Herpes simplex virus and varicella virus can cause birth defects. Herpes-induced abnormalities are rare and usually infection is transmitted to the child during delivery, causing severe illness and sometimes death. Intrauterine infection with varicella causes scarring of the skin, limb hypoplasia, and defects of the eyes and central nervous system. The occurrence of birth defects after prenatal infection with varicella is infrequent and depends on the timing of the infection. Among infants born to women infected before 13 weeks’ gestation, 0.4% are malformed; whereas the risk increases to 2% among infants whose mothers are infected during 13 to 20 weeks of gestation.

Other Viral Infections and Hyperthermia

Malformations apparently do not occur following maternal infection with measles, mumps, hepatitis, poliomyelitis, echovirus, coxsackie virus, and influenza, but some of these infections may cause spontaneous abortion or fetal death or may be transmitted to the fetus. For example, coxsackie B virus may cause an increase in spontaneous abortion, while measles and mumps may cause an increase in early and late fetal death and neonatal measles and mumps. Hepatitis B has a high rate of transmission to the fetus, causing fetal and neonatal hepatitis; whereas hepatitis A, C, and E are rarely transmitted transplacentally. Echoviruses seem to have no adverse effects on the fetus. Also, there is no evidence that immunizations against any of these diseases harm the fetus.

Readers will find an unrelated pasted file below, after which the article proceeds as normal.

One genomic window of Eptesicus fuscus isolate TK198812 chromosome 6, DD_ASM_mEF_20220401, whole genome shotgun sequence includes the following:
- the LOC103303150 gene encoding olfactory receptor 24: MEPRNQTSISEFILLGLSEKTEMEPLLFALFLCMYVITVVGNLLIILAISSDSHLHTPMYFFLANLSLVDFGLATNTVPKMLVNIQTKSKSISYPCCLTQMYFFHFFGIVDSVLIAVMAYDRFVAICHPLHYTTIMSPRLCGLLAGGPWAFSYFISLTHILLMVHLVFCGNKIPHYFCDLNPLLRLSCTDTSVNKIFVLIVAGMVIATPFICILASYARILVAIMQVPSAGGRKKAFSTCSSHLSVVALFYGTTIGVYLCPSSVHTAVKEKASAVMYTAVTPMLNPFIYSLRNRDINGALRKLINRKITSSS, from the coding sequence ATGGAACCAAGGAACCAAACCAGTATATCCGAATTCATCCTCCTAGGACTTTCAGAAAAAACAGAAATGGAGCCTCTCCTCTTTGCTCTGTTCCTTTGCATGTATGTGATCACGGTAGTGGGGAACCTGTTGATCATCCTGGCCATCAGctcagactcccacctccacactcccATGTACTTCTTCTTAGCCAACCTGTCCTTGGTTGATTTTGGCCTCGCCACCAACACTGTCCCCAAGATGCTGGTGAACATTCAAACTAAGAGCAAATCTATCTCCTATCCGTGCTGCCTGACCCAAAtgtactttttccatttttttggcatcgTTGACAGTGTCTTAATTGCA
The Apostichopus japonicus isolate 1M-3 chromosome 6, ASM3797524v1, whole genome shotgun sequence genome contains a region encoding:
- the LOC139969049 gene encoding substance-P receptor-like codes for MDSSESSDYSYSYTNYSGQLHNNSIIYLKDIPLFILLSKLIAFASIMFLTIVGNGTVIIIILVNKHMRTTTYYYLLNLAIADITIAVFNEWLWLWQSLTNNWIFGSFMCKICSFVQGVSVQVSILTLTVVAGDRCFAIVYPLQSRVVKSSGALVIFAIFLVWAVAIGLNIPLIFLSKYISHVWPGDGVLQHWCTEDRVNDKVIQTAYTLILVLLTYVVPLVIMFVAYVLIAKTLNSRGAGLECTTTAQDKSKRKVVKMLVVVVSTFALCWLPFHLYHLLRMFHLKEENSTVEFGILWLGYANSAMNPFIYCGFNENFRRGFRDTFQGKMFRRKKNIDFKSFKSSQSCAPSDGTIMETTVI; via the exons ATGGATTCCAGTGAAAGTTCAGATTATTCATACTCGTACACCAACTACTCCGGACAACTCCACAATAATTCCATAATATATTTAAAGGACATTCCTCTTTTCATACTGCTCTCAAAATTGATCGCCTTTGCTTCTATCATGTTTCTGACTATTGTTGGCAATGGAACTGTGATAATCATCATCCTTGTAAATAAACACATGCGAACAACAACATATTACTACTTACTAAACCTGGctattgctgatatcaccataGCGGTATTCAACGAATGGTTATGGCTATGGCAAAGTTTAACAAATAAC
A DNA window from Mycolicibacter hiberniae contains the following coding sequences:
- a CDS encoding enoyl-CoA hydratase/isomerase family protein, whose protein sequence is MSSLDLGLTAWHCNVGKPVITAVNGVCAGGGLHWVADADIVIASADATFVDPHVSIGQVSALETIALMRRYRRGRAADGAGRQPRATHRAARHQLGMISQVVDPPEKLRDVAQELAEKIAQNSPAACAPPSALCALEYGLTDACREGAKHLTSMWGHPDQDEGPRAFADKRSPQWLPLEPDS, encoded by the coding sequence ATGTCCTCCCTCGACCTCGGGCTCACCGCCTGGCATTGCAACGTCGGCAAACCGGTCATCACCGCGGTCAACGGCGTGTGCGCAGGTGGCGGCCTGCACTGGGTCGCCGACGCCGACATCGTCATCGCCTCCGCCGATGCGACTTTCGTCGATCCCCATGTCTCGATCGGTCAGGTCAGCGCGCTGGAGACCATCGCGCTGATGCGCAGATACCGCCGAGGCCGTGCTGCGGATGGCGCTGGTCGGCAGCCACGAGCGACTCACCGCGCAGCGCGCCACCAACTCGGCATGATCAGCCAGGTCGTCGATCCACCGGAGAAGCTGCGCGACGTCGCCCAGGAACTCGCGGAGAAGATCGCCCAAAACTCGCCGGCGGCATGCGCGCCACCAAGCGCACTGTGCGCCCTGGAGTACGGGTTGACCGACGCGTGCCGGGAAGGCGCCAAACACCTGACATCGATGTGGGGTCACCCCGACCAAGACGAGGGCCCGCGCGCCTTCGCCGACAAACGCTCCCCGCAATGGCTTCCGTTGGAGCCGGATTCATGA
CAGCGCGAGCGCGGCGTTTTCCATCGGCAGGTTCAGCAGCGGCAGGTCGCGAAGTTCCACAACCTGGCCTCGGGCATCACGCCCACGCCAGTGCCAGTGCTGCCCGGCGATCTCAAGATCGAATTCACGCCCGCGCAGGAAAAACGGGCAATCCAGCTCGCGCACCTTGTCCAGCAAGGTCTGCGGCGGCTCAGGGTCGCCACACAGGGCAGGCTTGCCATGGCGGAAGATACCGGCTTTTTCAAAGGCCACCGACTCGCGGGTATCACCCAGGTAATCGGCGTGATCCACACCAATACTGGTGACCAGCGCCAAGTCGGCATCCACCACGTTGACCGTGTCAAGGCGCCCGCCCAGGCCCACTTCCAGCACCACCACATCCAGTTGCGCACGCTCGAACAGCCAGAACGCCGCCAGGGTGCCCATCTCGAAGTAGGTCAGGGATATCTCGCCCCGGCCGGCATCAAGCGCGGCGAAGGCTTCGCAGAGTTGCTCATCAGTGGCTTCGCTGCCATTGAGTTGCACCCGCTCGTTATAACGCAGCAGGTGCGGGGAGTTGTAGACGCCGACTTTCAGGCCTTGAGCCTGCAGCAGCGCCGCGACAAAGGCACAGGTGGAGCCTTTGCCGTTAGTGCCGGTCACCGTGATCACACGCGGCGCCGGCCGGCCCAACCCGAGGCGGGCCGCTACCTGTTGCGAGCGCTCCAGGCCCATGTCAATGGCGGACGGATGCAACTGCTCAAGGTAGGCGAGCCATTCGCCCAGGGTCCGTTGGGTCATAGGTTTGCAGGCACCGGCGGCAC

A complicating factor introduced by these and other infectious agents is that most are pyrogenic (cause fevers), and elevated body temperature (hyperthermia) caused by fevers or possibly by external sources, such as hot tubs and saunas, is teratogenic. Characteristically, neurulation is affected by elevated temperatures and neural tube defects, such as anencephaly and spina bifida, are produced.

Toxoplasmosis can cause birth defects. Poorly cooked meat; feces of domestic animals, especially cats; and soil contaminated with feces can carry the protozoan parasite Toxoplasmosis gondii. A characteristic feature of fetal toxoplasmosis infection is cerebral calcifications. Other features that may be present at birth include microcephaly (small head), macrocephaly (large head), or hydrocephalus (an increase in cerebrospinal fluid in the brain). In a manner similar to cytomegalovirus, infants who appear normal at birth may later develop visual impairment, hearing loss, seizures, and intellectual disability.


Ionizing radiation kills rapidly proliferating cells, so it is a potent teratogen, producing virtually any type of birth defect depending upon the dose and stage of development of the conceptus at the time of exposure. Radiation from nuclear explosions is also teratogenic. Among women survivors pregnant at the time of the atomic bomb explosions over Hiroshima and Nagasaki, 28% spontaneously aborted, 25% gave birth to children who died in their first year of life, and 25% gave birth to children who had severe birth defects involving the central nervous system. Similarly, the explosion of the nuclear reactor at Chernobyl, which released up to 400 times the amount of radiation as the nuclear bombs, has also resulted in an increase in birth defects throughout the region. Radiation is also a mutagenic agent and can lead to genetic alterations of germ cells and subsequent malformations.